Spike in U.S. mortgage activity catches big banks flat footed
By Imani Moise
Oct 18 (Reuters) - A surge in U.S. mortgage applications has left Bank of America Corp BAC.N, Wells Fargo & Co WFC.N and other large banks scrambling to meet demand, leading to longer closing times and unhappy customers.
The industry has faced an unexpected swell of demand since the U.S. Federal Reserve began cutting interest rates in July, bankers and industry analysts said. Lenders do not have enough staff to process requests, due to years of job cuts when rates were rising, they said.
Bank of America, one of the largest U.S. mortgage originators, now takes 41 days, on average, to close a purchase loan, a person familiar with the matter said. Refinancing has climbed to 60 days, another source said.
Both are longer than the 30 days realtors and borrowers ordinarily expect to complete a loan, but sources inside the bank said timings are not out of line with rivals.
Reuters could not obtain Wells Fargo's average closing times, but a person familiar with its mortgage business said some loans were taking more than 120 days to close.
Wells Fargo spokesman Tom Goyda said the average closing time for purchase loans has remained stable this year but acknowledged the average closing time for refinance loans has increased.
The bank recently announced hiring plans to deal with the backlog.
"Wells Fargo Home Lending is working to provide a great experience for our customers and meet their expectations during this period of increased demand," Goyda said.
Getting a mortgage is a notoriously complicated process, even when rates are stable and banks are amply staffed.
Borrowers must provide reams of documents to meet standards set by banks and Fannie Mae and Freddie Mac, the government-backed providers of mortgage financing. They also need cooperation from lenders, realtors, appraisers and title companies.
Sudden spikes in demand can make matters worse.
Mortgage applications have increased most weeks since the Fed began cutting rates, according to a Mortgage Bankers Association index. Bank of America, Wells Fargo and JPMorgan Chase & Co JPM.N reported big jumps in mortgage originations, of 26-58%, when reporting quarterly results this week.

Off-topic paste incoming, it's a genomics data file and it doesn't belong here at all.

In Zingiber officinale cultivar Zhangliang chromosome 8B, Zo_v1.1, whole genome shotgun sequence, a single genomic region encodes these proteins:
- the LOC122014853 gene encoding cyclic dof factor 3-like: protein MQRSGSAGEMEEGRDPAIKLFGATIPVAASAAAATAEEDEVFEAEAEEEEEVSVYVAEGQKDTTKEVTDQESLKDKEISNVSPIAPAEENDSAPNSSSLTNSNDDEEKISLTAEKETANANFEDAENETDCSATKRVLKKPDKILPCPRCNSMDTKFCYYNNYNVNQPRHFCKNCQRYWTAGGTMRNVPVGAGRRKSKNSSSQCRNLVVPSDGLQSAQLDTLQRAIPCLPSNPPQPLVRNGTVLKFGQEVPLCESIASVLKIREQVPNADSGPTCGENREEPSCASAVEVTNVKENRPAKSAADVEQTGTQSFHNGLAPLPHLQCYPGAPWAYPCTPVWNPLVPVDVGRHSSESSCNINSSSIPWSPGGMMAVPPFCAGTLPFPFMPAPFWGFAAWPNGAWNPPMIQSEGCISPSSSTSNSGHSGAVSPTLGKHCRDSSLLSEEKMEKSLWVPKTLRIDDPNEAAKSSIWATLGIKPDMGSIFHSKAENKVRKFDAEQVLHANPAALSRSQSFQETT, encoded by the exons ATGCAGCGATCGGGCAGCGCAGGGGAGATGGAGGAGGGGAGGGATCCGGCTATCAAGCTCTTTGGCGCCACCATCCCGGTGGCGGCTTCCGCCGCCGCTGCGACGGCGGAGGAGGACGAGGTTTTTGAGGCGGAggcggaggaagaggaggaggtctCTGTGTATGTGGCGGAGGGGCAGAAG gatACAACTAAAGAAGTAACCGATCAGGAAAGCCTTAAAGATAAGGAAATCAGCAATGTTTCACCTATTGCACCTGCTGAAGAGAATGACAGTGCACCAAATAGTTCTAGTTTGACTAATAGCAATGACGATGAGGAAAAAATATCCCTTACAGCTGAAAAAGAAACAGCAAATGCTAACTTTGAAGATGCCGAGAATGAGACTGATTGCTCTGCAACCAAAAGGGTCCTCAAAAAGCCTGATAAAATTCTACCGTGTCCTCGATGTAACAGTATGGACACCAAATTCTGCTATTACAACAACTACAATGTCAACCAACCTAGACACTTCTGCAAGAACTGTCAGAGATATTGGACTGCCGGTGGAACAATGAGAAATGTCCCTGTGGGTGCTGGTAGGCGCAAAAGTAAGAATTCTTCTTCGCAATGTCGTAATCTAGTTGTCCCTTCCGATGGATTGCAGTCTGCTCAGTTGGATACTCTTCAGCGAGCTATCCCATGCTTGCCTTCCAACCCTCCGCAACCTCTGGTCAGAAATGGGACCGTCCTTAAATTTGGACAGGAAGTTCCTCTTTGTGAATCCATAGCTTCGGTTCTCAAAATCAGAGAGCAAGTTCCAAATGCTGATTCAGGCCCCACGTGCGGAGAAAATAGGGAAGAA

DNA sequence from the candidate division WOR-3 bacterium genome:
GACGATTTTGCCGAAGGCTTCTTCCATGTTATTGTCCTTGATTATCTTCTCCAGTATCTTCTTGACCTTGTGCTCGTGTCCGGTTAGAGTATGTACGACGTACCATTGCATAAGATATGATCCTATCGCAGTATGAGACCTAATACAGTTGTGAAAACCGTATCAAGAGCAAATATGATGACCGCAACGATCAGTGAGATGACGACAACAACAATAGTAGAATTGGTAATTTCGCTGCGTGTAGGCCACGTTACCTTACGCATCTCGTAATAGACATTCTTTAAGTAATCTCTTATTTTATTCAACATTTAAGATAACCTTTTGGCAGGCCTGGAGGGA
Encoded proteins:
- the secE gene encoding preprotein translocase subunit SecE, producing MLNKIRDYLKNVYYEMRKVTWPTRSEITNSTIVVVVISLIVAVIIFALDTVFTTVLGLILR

Donnie Keller, a real estate agent from Fort Worth, Texas, said he has had such bad experiences lately with Bank of America that he now cautions his customers against taking out a mortgage there. The bank's slowness has created headaches for borrowers, some of whom have lost out on dream homes, Keller said.
"They continue to over-promise and under-deliver," he said in an interview.
His frustrations echo complaints from half a dozen real estate agents in New York, New Jersey, North Carolina and California. They told Reuters delays in mortgage closings have hurt borrowers, highlighting Bank of America and Wells Fargo in particular.
"They have low interest rates, they get the buyers in and then they just completely destroy the deal," said Cara Campos, a realtor in Cherry Hill, New Jersey.
The problem is not lost on the banks.
Bank of America has begun hiring mortgage staff and extended its interest-rate lock period from 60 to 90 days, a person familiar with its mortgage business said. That "lock" guarantees a customer a certain price, even if rates fluctuate while a loan is being processed.
Wells Fargo raised its refinancing lock period twice this year before rates started dropping, according to internal memos. That time frame was at 120 days as of June.
In addition to hiring, the bank is offering underwriters unlimited overtime pay as an incentive to work through the backlog, a source in the business told Reuters.
Its mortgage staffing is already up 10% from last year, Goyda said. The bank is now advertising more than 100 positions with "mortgage" in the title, according to business data tracker Thinknum.
Banks may find it hard to accomplish mortgage-staffing goals because of a strong U.S. job market and the business' reputation for volatile employment.
Mortgage-loan officer applications fell 36% in the first quarter, according to the most recent data from the Conference of State Bank Supervisors. The number of people leaving the industry jumped 56%.
Lenders want to rely more on digital options to reduce staffing fluctuations and delays, much like non-bank rival Quicken Loans. Quicken has become the No. 2 U.S. mortgage lender in a little over a decade because of the ease with which borrowers can get loans processed quickly online. (http://reut.rs/21jMCEH)
The rise of digital lending has helped lower overall closing times. The time it takes to close on a new home has fallen from 74 days in 2017 to 43 days in August, according to Lending Tree data. Refinancings took 46 days on average.
"Manual stuff doesn't scale well with huge volume spikes," said Nima Ghamsari, chief executive of Blend Labs Inc, a mortgage software startup. "I don't think anyone predicted the rate environment that we are in six to nine months ago."
(Reporting by Imani Moise Editing by Lauren Tara LaCapra and Tom Brown)